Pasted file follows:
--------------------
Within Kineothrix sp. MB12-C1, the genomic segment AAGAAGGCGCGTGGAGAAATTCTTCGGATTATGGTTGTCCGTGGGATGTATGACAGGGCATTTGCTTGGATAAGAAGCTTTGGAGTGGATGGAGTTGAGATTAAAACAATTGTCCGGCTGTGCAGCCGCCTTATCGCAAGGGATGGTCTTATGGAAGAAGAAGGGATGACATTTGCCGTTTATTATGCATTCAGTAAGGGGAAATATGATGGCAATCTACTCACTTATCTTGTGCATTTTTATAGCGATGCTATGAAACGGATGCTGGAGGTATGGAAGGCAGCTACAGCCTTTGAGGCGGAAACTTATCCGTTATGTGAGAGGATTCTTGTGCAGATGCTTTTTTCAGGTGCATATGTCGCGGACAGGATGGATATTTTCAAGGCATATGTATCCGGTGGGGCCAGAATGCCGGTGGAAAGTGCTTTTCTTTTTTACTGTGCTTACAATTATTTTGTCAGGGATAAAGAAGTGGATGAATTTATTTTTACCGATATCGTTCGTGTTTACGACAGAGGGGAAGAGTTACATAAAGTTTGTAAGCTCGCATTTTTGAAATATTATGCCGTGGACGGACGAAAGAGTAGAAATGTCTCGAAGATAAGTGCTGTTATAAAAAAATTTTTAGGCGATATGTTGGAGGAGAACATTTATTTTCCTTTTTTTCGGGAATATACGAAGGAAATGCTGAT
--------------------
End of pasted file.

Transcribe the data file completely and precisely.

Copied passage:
Within Kineothrix sp. MB12-C1, the genomic segment AAGAAGGCGCGTGGAGAAATTCTTCGGATTATGGTTGTCCGTGGGATGTATGACAGGGCATTTGCTTGGATAAGAAGCTTTGGAGTGGATGGAGTTGAGATTAAAACAATTGTCCGGCTGTGCAGCCGCCTTATCGCAAGGGATGGTCTTATGGAAGAAGAAGGGATGACATTTGCCGTTTATTATGCATTCAGTAAGGGGAAATATGATGGCAATCTACTCACTTATCTTGTGCATTTTTATAGCGATGCTATGAAACGGATGCTGGAGGTATGGAAGGCAGCTACAGCCTTTGAGGCGGAAACTTATCCGTTATGTGAGAGGATTCTTGTGCAGATGCTTTTTTCAGGTGCATATGTCGCGGACAGGATGGATATTTTCAAGGCATATGTATCCGGTGGGGCCAGAATGCCGGTGGAAAGTGCTTTTCTTTTTTACTGTGCTTACAATTATTTTGTCAGGGATAAAGAAGTGGATGAATTTATTTTTACCGATATCGTTCGTGTTTACGACAGAGGGGAAGAGTTACATAAAGTTTGTAAGCTCGCATTTTTGAAATATTATGCCGTGGACGGACGAAAGAGTAGAAATGTCTCGAAGATAAGTGCTGTTATAAAAAAATTTTTAGGCGATATGTTGGAGGAGAACATTTATTTTCCTTTTTTTCGGGAATATACGAAGGAAATGCTGAT